The Haynes family can’t explain the journey of their beloved pet that went missing from their rural home last week.
Their pit bull-mix Sadie never returned home after a routine nightly outing.
But it’s a story with a happy ending.
“It is one of those stories with a good ending,” said Lisa Haynes. “We just can’t believe we got our dog back.”
Sadie was found almost 250 miles away in southern Mississippi, covered with fleas and ticks. But she was still in good spirits.
“She was so happy to be coming back home,” Lisa said.
Sadie isn’t just a pet. She is a member of the Haynes family.
The nine-year-old dog may be arthritic, but she still has that same spunk of a puppy ready to roam the countryside.
It was that desire to run that pulled Sadie away from the Haynes home late one evening.
“It was about 10:30 p.m., and we had let her out,” Lisa said. “Apparently, she decided to go hunting, maybe chasing a racoon or something.”
Not thinking much about it, the Haynes family went about their regular doings. But the next morning, they realized Sadie had never returned home.
Because Sadie an inside dog, worry began to settle in for the Haynes family.
However, things took a turn the next morning when Lisa received three strange phone calls, back to back.
“My (caller ID) kept saying it was a call from Florida,” she said. “Thinking it was a telemarketer, I didn’t pick up until the third time.”
A Florida woman visiting her sister in Wiggins was on the line. She said that she had what she believed was the Haynes’ dog.
“She said that she had stopped at a rest stop, and a dog came running up to her car and just jumped in,” Lisa said. “She said the dog won’t get out.”
Lisa said that at first she thought it might be a scam. But when the caller began to describe the dog, things seemed to come together.
The lady said the dog was white and tan in color and was wearing an orange collar.
And she also had one brown eye and one blue eye.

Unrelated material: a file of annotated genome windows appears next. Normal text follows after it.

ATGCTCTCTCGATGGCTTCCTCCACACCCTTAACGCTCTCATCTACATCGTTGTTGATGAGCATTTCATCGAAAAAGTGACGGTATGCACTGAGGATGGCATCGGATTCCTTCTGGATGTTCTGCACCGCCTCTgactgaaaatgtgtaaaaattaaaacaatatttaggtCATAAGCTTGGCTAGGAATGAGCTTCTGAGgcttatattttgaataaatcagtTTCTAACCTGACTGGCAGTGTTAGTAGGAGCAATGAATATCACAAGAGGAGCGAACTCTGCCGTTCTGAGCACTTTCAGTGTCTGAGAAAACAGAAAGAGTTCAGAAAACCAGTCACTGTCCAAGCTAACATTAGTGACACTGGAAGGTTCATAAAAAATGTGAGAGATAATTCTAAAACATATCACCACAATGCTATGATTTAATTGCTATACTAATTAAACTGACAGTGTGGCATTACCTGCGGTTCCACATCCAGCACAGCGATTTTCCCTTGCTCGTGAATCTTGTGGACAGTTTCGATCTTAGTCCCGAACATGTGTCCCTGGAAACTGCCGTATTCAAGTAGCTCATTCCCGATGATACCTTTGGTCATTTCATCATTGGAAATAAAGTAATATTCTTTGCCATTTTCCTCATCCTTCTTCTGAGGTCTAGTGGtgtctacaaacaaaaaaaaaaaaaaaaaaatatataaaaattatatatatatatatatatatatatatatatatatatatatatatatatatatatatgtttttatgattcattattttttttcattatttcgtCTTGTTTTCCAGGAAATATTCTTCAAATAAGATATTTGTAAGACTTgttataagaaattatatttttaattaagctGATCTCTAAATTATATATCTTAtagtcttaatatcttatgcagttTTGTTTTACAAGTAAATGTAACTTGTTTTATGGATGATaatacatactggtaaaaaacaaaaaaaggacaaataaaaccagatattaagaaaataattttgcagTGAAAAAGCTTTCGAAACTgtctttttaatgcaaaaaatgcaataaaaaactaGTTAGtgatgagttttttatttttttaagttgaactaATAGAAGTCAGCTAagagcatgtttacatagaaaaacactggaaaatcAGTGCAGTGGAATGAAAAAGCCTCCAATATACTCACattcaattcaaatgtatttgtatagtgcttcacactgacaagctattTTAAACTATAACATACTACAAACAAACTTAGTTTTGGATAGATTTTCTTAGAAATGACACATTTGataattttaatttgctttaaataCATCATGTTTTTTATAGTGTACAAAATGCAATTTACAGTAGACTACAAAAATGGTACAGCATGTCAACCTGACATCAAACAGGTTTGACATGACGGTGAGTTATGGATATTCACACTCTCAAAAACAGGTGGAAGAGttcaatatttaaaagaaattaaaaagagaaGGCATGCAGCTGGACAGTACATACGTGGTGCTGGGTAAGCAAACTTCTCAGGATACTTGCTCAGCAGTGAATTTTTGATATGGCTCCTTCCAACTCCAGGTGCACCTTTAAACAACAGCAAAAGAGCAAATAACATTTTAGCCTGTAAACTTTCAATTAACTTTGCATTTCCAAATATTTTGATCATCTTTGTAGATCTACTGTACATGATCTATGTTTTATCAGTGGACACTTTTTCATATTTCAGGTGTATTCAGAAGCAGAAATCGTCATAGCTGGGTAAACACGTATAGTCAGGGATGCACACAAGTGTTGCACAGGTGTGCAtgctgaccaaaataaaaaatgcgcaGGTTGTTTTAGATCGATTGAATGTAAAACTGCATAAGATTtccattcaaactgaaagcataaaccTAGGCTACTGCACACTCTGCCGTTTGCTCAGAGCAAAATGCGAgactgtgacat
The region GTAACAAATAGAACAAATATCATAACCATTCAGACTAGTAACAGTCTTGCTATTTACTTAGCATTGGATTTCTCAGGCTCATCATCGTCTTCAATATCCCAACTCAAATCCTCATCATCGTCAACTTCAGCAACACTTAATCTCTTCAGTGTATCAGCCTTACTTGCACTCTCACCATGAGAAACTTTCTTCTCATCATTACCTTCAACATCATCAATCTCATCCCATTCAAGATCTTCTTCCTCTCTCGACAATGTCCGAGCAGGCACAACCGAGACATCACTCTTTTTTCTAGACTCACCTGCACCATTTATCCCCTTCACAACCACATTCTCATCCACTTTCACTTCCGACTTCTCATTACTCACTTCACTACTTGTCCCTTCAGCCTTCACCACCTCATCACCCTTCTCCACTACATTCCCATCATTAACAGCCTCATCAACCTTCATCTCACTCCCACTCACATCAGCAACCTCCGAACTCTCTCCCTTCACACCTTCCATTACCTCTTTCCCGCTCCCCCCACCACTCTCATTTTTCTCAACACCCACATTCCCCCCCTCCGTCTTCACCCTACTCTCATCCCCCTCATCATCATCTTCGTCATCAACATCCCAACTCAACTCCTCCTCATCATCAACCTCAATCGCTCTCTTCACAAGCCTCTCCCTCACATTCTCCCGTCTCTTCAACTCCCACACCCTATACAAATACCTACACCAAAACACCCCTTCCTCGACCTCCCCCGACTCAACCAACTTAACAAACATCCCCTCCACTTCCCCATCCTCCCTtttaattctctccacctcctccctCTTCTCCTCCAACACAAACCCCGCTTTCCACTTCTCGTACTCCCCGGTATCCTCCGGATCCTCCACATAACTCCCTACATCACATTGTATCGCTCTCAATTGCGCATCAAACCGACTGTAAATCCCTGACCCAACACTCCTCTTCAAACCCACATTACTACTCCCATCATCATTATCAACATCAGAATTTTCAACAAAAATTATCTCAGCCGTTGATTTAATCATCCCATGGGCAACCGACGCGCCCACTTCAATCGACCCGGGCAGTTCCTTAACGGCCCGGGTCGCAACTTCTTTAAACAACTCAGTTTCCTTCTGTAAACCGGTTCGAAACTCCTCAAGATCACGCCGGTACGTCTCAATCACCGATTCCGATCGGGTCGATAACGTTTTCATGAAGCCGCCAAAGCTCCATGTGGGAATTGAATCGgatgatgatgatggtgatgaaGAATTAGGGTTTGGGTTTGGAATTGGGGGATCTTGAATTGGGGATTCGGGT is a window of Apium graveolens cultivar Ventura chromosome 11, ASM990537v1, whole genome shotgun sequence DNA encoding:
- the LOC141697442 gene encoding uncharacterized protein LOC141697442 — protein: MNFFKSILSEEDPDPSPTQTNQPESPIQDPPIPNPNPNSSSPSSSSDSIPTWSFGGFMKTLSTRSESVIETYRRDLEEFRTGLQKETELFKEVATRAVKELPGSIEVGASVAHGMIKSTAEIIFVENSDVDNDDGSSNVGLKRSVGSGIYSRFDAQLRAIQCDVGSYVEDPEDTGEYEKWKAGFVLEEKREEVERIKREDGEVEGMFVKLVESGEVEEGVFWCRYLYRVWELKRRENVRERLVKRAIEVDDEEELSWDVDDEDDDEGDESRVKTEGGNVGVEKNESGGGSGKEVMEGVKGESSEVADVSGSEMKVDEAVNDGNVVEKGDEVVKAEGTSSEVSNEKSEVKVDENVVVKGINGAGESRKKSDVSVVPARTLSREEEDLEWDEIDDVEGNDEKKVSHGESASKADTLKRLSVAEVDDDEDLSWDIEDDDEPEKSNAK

“When she said that, I knew that it was my dog,” Lisa said, with a laugh.
Lisa immediately called her farmer husband Scott.
“He never gets off that tractor, but he did this time,” she said. “He left the tractor in the field and made a mad dash to get Sadie.”
The woman took Sadie to a local veterinarian in Gulfport, and apologized for not sticking around. She had plenty of traveling to do that day.
Sadie was covered in fleas and ticks. She had to be immediately dipped at the vet’s office.
Three hours later, the Haynes family were reunited with Sadie.
“If we only knew what had happened to her,” Lisa said. “We think somebody must have stolen her, thinking she would be a good fighting dog. But the poor thing is so old. It takes her ten minutes just to get up. They probably realized they didn’t need her.”
Lisa said these kind of stories usually end bad. But she is happy to have Sadie back at home.
And they think they have an idea of what might have saved Sadie from her possible kidnappers.
“Sadie ‘talks,’” Lisa said, with a smile. “She probably talked them out of it. She was talking too much, and they had enough of it. They just dropped her off.”
After a good cheeseburger and a bath, Sadie was on her way back to Yazoo County...with a story only she can tell.
And the Haynes family knows she will “talk” about it sooner or later.